Family and Friends at the Finca and Forest

Our daughter Sara and her beautiful family (husband Drew and our grandkids Elias and Eloise) visited us a few weeks ago, and they brought with them a gang of friends and other family members. It was spring break meets family reunion at Finca Luna Nueva, and the group exchanged photos to share their memories. The adults kindly gave us permission to post these photos and tell about their trip, so this blog will thus answer the question: can three generations of friends and family have the time of their lives at Finca Luna Nueva? As you’ll see, the answer is a resounding yes!

Who wants to eat some termites?!


Our amazing nature guide and chocolatier Royvin Gutierrez led the group on the farm tour, and first stop was a termite colony in our oldest cacao field. Roy explained that many primates eat termites and he asked if our “little primates” wanted to try out this ancient food. We were tickled that almost of the kids wanted to eat like chimpanzees, and the food critics raved! “Tastes spicy,” one said. “Tastes like chocolate,” opined another. And of course there were the inevitable “these are yucky” comments, always made with shrieks of surprised delight.

I explain how we “farm like a forest”

The gentle stroll through the farm took us to our new “syntropic” cacao fields, where Scott Gallant and the Porvenir Design team have led us in new regenerative directions.

Scott sharing the joys of compost well done!

The key learning is every farmer, in every climate and habitat, needs to farm in harmony with the personality and desires of that land. Our farm adjoins about 250,000 acres of tropical rainforest, including the famous Children’s Eternal Rainforest. We all recall how our old ginger and turmeric fields, left undisturbed, quickly transitioned back to rainforest – it’s what our ecosystem wants to be. Call it personality, “dharma,” or the laws of nature, but our soils here want to be covered with diverse plant species that occupy all the levels from ground all the way to the top of the canopy.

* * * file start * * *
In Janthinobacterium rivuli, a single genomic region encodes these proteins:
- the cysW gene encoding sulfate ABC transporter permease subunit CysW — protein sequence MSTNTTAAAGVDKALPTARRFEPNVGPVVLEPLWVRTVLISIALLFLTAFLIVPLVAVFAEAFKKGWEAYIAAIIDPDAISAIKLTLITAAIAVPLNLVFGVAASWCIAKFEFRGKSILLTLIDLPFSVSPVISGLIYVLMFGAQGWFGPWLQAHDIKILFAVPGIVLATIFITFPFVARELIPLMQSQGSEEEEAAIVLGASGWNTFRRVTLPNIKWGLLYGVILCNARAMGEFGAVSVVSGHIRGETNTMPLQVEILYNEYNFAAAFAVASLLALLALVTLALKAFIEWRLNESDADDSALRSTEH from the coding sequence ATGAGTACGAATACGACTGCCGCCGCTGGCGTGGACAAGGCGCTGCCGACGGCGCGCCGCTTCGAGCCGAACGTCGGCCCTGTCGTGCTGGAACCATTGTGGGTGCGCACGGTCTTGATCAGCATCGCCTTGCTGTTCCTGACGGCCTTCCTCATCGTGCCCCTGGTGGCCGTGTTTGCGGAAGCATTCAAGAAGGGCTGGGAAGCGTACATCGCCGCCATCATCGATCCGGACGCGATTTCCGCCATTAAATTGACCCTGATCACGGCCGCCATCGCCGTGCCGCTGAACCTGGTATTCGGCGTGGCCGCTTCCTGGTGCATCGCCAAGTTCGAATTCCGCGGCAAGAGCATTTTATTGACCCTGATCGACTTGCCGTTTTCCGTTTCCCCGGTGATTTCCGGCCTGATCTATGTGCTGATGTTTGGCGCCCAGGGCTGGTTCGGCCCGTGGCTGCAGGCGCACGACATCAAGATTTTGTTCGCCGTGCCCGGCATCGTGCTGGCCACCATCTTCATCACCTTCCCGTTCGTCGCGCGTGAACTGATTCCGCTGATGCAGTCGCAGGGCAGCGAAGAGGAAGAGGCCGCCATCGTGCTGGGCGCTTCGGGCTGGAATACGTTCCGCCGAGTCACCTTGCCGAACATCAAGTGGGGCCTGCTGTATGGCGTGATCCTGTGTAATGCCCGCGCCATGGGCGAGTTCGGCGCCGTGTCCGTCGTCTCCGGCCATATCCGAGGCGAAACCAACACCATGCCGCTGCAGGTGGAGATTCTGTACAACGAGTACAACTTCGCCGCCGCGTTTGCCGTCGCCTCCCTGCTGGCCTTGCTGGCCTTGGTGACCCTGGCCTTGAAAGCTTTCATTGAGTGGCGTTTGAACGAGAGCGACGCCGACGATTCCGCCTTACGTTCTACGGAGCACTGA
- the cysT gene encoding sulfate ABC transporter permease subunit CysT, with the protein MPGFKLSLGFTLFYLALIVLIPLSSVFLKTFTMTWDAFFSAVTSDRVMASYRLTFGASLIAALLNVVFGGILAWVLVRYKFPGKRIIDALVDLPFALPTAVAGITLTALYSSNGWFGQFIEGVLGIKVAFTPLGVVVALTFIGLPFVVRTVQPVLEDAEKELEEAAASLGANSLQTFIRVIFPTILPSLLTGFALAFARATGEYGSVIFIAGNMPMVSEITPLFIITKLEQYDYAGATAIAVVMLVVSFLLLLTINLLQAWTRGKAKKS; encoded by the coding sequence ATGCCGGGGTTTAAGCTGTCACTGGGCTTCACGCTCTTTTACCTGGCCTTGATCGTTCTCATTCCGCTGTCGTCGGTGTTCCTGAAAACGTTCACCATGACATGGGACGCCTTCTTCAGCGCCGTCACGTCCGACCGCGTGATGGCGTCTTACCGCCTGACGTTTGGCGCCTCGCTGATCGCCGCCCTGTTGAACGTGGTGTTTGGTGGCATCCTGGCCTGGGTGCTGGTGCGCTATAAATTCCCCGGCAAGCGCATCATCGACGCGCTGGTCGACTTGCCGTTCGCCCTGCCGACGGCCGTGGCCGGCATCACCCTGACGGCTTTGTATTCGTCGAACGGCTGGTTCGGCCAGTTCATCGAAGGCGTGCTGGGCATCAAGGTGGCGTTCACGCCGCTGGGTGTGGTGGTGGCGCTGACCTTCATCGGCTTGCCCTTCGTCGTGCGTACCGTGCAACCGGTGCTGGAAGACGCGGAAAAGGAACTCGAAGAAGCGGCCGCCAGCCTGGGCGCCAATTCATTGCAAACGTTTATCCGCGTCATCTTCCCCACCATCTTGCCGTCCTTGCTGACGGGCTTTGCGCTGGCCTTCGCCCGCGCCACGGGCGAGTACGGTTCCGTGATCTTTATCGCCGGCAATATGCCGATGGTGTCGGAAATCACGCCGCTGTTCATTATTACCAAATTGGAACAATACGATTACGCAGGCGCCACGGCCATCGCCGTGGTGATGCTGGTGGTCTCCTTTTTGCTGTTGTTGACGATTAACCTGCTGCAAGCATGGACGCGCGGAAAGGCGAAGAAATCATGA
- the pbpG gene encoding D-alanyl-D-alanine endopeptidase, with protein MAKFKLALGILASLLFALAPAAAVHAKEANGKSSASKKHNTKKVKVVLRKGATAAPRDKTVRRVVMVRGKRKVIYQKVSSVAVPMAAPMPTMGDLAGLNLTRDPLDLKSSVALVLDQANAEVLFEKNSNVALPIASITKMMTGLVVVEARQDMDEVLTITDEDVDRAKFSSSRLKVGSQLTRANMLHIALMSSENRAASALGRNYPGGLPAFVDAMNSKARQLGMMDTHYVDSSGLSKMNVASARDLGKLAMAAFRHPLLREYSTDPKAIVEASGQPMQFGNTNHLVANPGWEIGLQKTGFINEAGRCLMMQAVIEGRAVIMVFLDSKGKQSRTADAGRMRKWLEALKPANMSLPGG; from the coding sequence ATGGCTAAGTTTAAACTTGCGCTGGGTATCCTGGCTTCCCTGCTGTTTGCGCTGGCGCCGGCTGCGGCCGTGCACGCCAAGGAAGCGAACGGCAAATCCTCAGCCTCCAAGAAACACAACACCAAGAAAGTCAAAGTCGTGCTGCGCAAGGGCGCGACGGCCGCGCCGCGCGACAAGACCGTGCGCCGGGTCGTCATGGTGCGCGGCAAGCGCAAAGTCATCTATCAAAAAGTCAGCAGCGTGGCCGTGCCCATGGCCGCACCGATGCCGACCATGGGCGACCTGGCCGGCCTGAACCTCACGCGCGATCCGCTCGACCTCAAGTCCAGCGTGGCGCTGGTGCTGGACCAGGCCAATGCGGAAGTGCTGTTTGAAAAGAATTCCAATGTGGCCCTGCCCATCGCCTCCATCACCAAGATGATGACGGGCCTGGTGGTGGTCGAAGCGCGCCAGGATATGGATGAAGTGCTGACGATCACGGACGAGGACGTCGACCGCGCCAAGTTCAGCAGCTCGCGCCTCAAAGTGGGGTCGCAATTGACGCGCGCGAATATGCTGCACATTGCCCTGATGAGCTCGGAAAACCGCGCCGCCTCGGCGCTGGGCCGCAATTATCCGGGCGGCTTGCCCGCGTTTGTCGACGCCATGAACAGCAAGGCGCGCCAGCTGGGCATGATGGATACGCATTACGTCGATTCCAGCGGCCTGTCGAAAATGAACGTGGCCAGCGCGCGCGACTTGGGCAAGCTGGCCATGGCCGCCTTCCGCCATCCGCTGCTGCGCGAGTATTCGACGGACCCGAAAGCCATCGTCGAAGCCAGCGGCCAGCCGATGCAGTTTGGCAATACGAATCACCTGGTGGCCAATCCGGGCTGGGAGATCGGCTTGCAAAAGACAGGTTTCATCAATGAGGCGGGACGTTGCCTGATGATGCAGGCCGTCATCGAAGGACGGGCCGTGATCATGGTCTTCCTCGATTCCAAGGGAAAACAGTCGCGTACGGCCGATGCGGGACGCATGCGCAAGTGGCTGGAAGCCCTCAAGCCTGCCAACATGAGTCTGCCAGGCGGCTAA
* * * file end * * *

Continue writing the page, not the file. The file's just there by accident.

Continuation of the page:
To explain this to the children, we asked them “do you like to do what you like to do?” And they thought that was a funny “duh” sort of question – of course they liked to do what they liked to do. So too, we explained, does our ecosystem. It likes to produce food like a forest, so we work with that natural tendency and let our fields do what they like to do. There are fancy names for this type of farming, and the way to achieve this can become very nuanced, but it’s really pretty simple: when you’re based in the rainforest then produce food like a rainforest. If you’re up further north in the temperate zone, then produce food like a prairie. How best to do this? Each farmer and rancher should have fun experimenting and figuring out what works best in her or his fields. That celebration of creativity is powering the exciting regenerative agriculture movement that is now helping to produce nutrient-dense food and repair damaged ecosystems around the world.

And the best news is nutrient-dense food tastes great! The kids found this out for themselves, as they sampled fruits from around the farm.

Ready to ride the rapids!

The group moved on to explore the adventures offered in our zone, considered the adventure capital of Costa Rica. White-water rafting was a group favorite, which started out muy tranquilo but it wasn’t always smooth rafting.

No grandparents were injured in the filming of this adventure!

Back to the farm, where the group took a thousand-year journey chocolate journey. Once again Royvin took the lead, and the group learned the history of Theobroma cacao. They tasted it the ancient way, which is hot in temperature and spice, but they then recreated the European sweet and milky version that now dominates the world chocolate market.

Some of us went off to a nearby cloud forest for the Nacho Tour birding adventure, led by our birding expert and friend Alberto “Beto” Palma. So sweet to share the day with friends and family – and to witness an endless display of birding beauty.

Quetzals, long-tailed manakins, sunbittern mama and baby, three-wattled bell birds, euphonias, and on and on. This tour delivered, and it was tough. Just ask Farmer D, who blazed the trail for us.

It took every ounce of strength….

We ended the day chasing down the sunbittern parents with their new arrival, all the time hanging with son-in-law Drew, Daron, grandson Elias, and Magnus, the latter two soon heading off to college! Ah, parenting….

Elias and Magnus, soon to fledge. Older folks look on….

And birding happened for the very young as well, in this case scoping out the Scarlet Macaws circling a pond.

Did we say “FOB” time?

That’s what we at Luna Nueva call relaxing – as in “flat on back” or in a pool somewhere.

Dress code?

Meanwhile, the kids were in tropical bliss, with their own table and game night every evening!

Game night!
Byron was there to handle these customers!

Friends and family gathered, and bonds were deepened and celebrated. One week, one farm, one shared planet, and three generations. Pura Vida!